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Iraq says it nearly captured al-Zarqawi
Comment: Was this after he was killed twice or after he was captured twice already?
WASHINGTON (AP) — U.S. and Iraqi security forces are getting closer to capturing or killing Abu Musab al-Zarqawi, the terror mastermind in Iraq, and they missed him by "one hour maybe" as recently as two weeks ago, Iraqi Interior Minister Falah al-Naquib said Thursday.
In a satellite video news conference from Baghdad with reporters at the Pentagon, Naquib said that he is confident Zarqawi eventually will be eliminated and the insurgency brought under Iraqi control.
He also cautioned, however, that insurgent violence is likely to remain a major threat in the short run.
"They think once we finished the election our security forces will relax and things will be much easier for them to (conduct attacks)," he said, alluding to the fact that some of the extraordinary security measures imposed for Sunday's elections are being relaxed this week.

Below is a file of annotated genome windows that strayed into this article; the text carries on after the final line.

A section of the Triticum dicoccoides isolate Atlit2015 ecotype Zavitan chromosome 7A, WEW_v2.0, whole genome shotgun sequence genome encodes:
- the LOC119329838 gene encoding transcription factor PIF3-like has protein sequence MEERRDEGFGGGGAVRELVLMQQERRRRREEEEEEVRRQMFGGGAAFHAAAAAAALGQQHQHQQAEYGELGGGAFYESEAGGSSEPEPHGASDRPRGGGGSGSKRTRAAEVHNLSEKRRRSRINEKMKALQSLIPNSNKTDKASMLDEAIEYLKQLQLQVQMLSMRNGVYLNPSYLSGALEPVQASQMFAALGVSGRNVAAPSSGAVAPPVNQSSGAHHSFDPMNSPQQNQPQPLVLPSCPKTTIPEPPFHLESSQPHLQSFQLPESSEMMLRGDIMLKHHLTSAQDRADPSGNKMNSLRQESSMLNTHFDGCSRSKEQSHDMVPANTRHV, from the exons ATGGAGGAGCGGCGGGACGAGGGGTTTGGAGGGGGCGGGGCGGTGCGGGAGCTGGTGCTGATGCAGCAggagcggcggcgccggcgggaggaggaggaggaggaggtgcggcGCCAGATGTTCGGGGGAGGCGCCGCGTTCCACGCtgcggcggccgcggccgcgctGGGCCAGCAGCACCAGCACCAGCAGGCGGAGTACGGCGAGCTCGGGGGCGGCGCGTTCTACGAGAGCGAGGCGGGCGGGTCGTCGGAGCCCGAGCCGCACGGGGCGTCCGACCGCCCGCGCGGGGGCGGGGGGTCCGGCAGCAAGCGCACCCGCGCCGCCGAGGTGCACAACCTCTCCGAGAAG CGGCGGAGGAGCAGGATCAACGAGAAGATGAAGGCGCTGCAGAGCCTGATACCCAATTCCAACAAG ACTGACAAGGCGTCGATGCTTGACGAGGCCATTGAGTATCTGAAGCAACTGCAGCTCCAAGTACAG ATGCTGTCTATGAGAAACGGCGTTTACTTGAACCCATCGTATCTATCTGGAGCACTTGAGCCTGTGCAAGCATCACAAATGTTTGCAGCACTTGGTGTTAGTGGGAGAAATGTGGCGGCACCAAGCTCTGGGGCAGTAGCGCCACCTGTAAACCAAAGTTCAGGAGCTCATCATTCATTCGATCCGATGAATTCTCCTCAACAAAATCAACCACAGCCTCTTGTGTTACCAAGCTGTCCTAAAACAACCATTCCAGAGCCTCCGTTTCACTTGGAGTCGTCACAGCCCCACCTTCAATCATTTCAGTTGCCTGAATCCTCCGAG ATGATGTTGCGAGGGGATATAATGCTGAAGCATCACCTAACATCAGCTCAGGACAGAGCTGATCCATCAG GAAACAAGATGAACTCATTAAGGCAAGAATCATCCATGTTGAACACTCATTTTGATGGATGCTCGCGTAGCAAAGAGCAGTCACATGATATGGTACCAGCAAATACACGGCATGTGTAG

"I expect they are planning for something. We might see some bad days in the next couple of weeks."
Naquib said the effort to capture or kill Zarqawi, whose terror group known as al-Qaida in Iraq is believed responsible for many of the most violent attacks against Iraqis and foreigners there, is highly dependent on intelligence information.
"We are following him, I must say that. I think we missed him twice or three times, but hopefully next time we will be able to capture him," Naquib said. Pressed for more details, the minister said, "We missed him by about one hour maybe" on at least one recent occasion.
"We will get him — very soon, hopefully."
He would not say whether the recent near encounters with Zarqawi involved U.S. or Iraqi forces, or both.
On Monday, Zarqawi's group vowed to continue its attacks despite the election. In a statement published on the Internet, the group said the elections "will increase our strength and intention to get rid of injustice."
Naquib also said the interim
Iraqi government believes that Iraqi forces can be in complete control of
the country's security within 18 months. The first step, he said, is securing
the borders. That will take about 12 more months, he said, followed by emphasis
on strengthening Iraqi intelligence organizations, modernizing the police
forces and improving passport control.